Before I subscribed to either, I bought copies of each off the newsstand and read them back to back. It gave me a sense for where they differed, and where they overlapped. At the time, and this was five years ago, I found a clear difference between them when it came to information for visual observers. Since that's what I was after, I subscribed to S&T. I didn't come to the conclusion that either magazine was actually better than the other, just that S&T suited me.

I'd suggest that you do the same. Examine both. Take your time and get a sense for how you react to their respective content. (If you have a library nearby that carries even one of them, you can cut down the cost at the newsstand.) That will tell you which one is best for you.
 

#7 HaleBopper

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Posted 26 August 2009 - 01:00 PM

Astronomy was the first magazine I read when I was kid in the 80s, so I have a soft spot for it.

I don't subscribe to either magazine, but I do buy off the stands from time to time. I find that the two magazines compliment each other. I tend to buy them for their articles and not so much observering. Sometimes I buy both at the stand, other times I buy just one or the other, or none at all if the articles don't interest me. I do like the observing articles, but I rarely buy either based on observing.

I do hate to say it, but I often consult the net and my observing books for observing info. Growing up before the net, I anticipated Astronomy each month just so I could read the "Backyard Astronomer."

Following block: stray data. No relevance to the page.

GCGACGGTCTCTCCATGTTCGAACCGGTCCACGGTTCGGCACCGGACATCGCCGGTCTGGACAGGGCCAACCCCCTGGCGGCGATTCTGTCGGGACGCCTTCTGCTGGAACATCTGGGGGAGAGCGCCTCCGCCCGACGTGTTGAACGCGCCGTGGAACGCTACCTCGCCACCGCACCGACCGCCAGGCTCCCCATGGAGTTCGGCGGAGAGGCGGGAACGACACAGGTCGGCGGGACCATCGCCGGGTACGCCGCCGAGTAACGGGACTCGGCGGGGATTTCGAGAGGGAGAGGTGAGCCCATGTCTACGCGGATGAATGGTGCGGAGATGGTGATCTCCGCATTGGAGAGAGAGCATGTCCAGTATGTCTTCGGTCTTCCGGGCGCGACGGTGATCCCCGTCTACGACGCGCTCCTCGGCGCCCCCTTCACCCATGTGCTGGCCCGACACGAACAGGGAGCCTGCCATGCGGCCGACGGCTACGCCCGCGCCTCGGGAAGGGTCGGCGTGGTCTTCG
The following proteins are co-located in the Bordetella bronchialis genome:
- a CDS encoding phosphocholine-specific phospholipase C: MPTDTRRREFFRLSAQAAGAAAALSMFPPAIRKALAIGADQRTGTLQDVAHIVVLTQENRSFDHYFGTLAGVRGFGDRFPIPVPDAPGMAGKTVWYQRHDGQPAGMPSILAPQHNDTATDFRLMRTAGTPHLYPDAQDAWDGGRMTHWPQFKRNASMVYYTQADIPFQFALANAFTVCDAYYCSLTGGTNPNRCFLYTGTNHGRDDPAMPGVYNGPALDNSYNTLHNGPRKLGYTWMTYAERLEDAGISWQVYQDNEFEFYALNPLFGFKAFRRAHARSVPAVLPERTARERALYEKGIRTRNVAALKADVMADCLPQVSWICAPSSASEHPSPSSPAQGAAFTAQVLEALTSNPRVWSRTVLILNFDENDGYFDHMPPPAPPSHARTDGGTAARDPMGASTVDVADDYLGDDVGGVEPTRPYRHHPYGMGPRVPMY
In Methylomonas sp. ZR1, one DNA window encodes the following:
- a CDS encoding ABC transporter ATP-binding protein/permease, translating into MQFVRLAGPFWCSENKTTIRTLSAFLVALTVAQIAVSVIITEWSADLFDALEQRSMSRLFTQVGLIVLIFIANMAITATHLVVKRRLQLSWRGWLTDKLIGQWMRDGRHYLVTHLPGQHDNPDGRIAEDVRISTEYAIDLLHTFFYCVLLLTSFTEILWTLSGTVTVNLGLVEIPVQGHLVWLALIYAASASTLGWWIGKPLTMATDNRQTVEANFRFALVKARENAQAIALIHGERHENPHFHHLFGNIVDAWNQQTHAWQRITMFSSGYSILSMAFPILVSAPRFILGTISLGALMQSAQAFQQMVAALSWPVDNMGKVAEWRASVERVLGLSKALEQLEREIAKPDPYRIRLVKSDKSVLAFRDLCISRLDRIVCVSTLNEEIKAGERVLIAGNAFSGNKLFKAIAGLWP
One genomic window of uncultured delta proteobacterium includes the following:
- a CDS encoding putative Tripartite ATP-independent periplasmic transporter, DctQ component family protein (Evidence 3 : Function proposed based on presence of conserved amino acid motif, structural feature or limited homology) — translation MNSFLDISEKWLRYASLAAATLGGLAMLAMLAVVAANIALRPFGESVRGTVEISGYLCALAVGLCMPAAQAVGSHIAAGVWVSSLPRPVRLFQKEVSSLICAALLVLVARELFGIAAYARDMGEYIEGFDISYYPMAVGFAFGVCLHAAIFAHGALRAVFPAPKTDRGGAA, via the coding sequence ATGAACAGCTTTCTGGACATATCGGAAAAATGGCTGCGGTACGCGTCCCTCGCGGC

How times have changed...
 

#8 Rick Woods

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Posted 26 August 2009 - 01:15 PM

Astronomy was the first one I subscribed to, too. It was first-rate back in the 80's. I subscribed for close to 20 years before I let it go.
 

#9 rmollise

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Posted 26 August 2009 - 03:56 PM

there is still Amateur Astronomy Magazine

edj


Yep.
 

#10 rmollise

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Posted 26 August 2009 - 03:59 PM

For me, Astronomy started down a slippery slope during the time Bonnie Gordon was running the magazine


Yep. "Running it into the ground," it seemed. It's improved a lot since then, and I do still subscribe, though I certainly still have "issues" with the thing:


http://uncle-rods.bl...binoculars.html
 

#11 edwincjones

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Posted 26 August 2009 - 04:59 PM

In the beginning, I got both for a few years,
then decided S&T seemed better for me

edj
 

#12 SyedRaza

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Posted 26 August 2009 - 06:49 PM